QUANTICO, Va. - Due to ongoing stay-at-home orders in effect across the country, more than 1.5 billion children increasingly rely on virtual platforms for educational purposes. While these virtual tools play a critical part in providing ongoing education to our nation’s children, the National Center for Missing and Exploited Children warns that spending more time online can also leave children vulnerable to online sexual exploitation by sexual predators.
Sexual exploitation comes in many forms. Predators may make casual contact with children online, gain their trust, and introduce sexual conversation that increases in seriousness over time. The cultivation of these relationships can also lead to the exchange of illicit images and the potential for meeting the child in person.
Although NCIS has not witnessed an increase in the number of child abuse or child exploitation investigations initiated in recent months, this does not necessarily mean that abuse or exploitation is not occurring, as often a significant amount of time passes between when abuse begins until it is reported to the authorities.
Online enticement happens across all platforms, so be aware of the sites, games, and apps your children frequent. Ask them to show you how they use them. Please also use these helpful tips from the NCMEC to protect children online:
Set some ground rules. Discuss Internet safety with children of all ages. Establish clear guidelines like what types of sites they can visit, apps they can download, and when they can have access to electronics. Review and approve games and apps before they are downloaded. Consider “blackout” periods that require disconnection.
Research before you buy. It is important to learn about a device’s capabilities before you buy. Could it allow unknown people to communicate with your child? Could the device allow children to make unchecked purchases?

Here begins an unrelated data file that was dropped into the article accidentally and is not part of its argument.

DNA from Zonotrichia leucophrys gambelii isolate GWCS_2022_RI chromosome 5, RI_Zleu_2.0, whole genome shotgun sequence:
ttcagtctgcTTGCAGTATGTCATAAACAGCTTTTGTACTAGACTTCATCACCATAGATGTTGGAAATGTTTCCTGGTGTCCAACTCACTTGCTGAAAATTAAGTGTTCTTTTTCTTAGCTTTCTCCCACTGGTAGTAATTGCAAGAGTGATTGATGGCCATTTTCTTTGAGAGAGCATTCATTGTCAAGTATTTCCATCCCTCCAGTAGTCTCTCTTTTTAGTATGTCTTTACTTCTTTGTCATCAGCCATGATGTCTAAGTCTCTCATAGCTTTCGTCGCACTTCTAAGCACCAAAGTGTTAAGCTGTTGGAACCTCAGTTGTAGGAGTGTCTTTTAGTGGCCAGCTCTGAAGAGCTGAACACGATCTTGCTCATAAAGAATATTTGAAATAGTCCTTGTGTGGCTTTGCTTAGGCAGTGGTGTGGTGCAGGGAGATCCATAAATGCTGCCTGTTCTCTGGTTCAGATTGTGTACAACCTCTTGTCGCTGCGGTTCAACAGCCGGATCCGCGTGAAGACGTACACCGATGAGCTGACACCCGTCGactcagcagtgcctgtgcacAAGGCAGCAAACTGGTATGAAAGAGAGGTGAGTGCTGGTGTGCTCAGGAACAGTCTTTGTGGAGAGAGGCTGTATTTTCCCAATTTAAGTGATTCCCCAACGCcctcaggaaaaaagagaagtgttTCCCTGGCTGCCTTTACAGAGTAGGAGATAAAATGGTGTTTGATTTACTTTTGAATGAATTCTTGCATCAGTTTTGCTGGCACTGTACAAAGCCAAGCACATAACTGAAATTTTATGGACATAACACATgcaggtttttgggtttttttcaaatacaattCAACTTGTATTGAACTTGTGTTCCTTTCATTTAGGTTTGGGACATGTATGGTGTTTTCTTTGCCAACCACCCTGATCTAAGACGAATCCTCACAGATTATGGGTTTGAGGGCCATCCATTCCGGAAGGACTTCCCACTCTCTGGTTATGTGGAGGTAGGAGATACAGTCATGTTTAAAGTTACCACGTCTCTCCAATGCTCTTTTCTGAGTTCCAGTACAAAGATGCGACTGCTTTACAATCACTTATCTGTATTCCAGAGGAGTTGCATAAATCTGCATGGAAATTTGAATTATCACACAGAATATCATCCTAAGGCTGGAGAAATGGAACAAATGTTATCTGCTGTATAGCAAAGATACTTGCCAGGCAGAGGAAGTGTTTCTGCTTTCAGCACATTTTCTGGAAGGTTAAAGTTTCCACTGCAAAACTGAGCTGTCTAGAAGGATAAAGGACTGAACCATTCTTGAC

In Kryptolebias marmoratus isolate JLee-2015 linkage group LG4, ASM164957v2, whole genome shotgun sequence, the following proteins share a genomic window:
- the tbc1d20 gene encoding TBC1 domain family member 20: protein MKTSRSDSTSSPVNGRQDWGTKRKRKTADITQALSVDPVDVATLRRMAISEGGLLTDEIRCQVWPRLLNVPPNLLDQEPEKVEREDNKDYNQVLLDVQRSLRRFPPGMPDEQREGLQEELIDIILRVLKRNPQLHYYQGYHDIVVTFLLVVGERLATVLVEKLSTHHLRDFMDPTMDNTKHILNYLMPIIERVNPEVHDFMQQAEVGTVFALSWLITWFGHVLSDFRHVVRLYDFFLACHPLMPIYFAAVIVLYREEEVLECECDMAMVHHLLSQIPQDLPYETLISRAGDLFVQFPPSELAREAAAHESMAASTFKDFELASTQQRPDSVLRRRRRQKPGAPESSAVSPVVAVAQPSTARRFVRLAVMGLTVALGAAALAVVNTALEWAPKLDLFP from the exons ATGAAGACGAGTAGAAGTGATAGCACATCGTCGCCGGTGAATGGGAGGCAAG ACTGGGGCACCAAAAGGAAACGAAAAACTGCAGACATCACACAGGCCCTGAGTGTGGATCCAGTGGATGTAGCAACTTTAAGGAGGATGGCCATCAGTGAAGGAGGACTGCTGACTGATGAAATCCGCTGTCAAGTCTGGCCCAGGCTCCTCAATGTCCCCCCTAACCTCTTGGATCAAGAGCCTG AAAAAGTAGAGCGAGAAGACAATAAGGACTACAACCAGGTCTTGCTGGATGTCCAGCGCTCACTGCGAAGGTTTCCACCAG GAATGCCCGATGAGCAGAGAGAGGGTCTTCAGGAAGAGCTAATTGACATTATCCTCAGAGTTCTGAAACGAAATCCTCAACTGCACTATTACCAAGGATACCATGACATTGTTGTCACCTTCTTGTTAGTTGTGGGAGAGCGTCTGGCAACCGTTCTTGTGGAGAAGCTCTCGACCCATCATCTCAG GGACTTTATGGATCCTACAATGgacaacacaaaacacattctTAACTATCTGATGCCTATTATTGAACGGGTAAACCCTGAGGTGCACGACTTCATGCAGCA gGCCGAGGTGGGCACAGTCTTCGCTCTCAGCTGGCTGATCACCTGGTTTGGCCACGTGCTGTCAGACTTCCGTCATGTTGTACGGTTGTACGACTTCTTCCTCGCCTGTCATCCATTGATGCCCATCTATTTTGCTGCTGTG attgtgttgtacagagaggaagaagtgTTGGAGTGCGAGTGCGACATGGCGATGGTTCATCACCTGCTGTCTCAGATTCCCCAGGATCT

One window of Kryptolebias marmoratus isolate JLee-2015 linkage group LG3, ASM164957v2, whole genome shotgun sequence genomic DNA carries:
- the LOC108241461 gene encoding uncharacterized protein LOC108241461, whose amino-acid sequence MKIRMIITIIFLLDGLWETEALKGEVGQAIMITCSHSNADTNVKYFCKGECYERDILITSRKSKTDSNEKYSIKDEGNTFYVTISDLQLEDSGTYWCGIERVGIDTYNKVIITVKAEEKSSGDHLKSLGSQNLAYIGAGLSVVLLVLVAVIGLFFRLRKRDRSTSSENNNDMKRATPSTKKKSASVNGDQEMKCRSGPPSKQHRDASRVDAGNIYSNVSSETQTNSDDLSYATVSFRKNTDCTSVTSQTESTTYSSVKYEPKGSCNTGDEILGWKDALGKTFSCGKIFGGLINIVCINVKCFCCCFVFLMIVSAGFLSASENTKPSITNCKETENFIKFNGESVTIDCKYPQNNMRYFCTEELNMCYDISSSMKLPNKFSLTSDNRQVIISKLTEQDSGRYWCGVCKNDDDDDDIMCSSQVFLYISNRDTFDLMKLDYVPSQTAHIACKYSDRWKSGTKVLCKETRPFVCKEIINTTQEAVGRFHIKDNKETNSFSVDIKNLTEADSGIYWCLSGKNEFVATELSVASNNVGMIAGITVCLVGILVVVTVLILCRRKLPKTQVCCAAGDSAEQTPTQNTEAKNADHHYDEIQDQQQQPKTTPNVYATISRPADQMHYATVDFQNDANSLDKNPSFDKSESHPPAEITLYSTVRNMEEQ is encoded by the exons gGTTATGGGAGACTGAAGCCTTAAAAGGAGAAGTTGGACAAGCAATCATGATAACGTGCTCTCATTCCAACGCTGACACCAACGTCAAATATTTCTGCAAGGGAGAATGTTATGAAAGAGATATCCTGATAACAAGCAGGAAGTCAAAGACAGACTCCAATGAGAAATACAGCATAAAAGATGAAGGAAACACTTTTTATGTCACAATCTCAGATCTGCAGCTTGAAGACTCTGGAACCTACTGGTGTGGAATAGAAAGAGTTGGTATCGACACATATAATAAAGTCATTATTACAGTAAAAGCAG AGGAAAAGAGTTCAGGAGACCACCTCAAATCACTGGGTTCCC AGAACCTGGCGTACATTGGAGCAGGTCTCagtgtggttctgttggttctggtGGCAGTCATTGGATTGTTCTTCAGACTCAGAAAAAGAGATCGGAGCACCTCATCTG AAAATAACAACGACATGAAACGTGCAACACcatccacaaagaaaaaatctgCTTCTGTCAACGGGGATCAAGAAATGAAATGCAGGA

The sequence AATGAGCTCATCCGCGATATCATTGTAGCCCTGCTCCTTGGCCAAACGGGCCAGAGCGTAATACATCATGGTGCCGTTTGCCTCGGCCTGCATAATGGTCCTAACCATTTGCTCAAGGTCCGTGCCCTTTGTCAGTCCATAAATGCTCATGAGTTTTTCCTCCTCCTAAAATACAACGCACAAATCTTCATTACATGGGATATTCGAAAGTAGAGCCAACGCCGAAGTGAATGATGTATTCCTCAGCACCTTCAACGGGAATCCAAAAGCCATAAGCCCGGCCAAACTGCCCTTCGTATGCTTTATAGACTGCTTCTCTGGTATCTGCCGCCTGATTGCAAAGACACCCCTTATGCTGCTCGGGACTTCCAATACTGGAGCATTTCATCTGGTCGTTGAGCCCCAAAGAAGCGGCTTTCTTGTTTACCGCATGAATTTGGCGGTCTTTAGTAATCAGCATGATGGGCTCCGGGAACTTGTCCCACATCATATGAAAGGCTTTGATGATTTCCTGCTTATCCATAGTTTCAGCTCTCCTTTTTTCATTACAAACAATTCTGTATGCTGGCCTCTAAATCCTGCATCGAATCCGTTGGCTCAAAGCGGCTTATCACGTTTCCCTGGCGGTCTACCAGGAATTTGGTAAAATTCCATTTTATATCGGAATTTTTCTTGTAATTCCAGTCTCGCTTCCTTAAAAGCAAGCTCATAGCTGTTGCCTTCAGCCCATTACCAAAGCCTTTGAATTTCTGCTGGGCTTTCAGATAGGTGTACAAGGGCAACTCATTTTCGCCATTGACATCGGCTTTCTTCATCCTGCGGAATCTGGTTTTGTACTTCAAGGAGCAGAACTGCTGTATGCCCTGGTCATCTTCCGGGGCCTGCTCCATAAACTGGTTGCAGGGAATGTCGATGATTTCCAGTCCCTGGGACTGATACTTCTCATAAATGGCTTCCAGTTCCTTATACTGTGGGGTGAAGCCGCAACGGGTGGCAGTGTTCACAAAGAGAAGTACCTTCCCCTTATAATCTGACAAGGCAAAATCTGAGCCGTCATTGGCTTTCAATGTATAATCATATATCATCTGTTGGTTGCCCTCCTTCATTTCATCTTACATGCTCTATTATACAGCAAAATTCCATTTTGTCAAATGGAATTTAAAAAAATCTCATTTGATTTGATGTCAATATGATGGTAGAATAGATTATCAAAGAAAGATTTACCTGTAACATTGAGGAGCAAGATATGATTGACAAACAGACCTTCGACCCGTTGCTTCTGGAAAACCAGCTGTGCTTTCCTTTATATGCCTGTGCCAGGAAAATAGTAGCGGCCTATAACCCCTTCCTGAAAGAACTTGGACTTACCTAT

Go beyond safeguards. Make sure privacy settings are set to the strictest level possible for online gaming systems and electronic devices. Monitor your children’s use of the Internet and keep electronic devices in a common room of the house. Check your children’s profiles to see what they post online. Explain to your children that images posted online are permanent. Time, attention, and active conversation are the best tools to protect them.
Familiarize yourself with most common tactics used by predators to entice children so you can recognize and stop it:
Developing rapport through compliments, discussing shared interests or “liking” their online post, also known as grooming.
Engaging in sexual conversation/role-playing as a grooming method, rather than a goal.
Asking for sexually explicit images of themselves or mutually sharing images.
Sending or offering sexually explicit images of themselves.
Pretending to be younger.
Offering an incentive such as a gift card, alcohol, drugs, lodging, transportation or food.
Please also familiarize with the warning signs of a child experiencing online enticement:
Spending increased time online.
Getting upset when he or she is not allowed on their device.
Taking extra steps to conceal what they are doing online.
Receiving gifts from people you do not know.
Children who have been victimized may be hesitant to speak up due to embarrassment, which is why it is important to communicate regularly with your children. Make sure your children know that anyone who asks them to engage in sexually explicit activity online should be reported to a parent, guardian, or other trusted adult and law enforcement.
If you suspect a child may have been victimized by online enticement, please report it to NCIS using the NCIS Tips app or at www.ncis.navy.mil.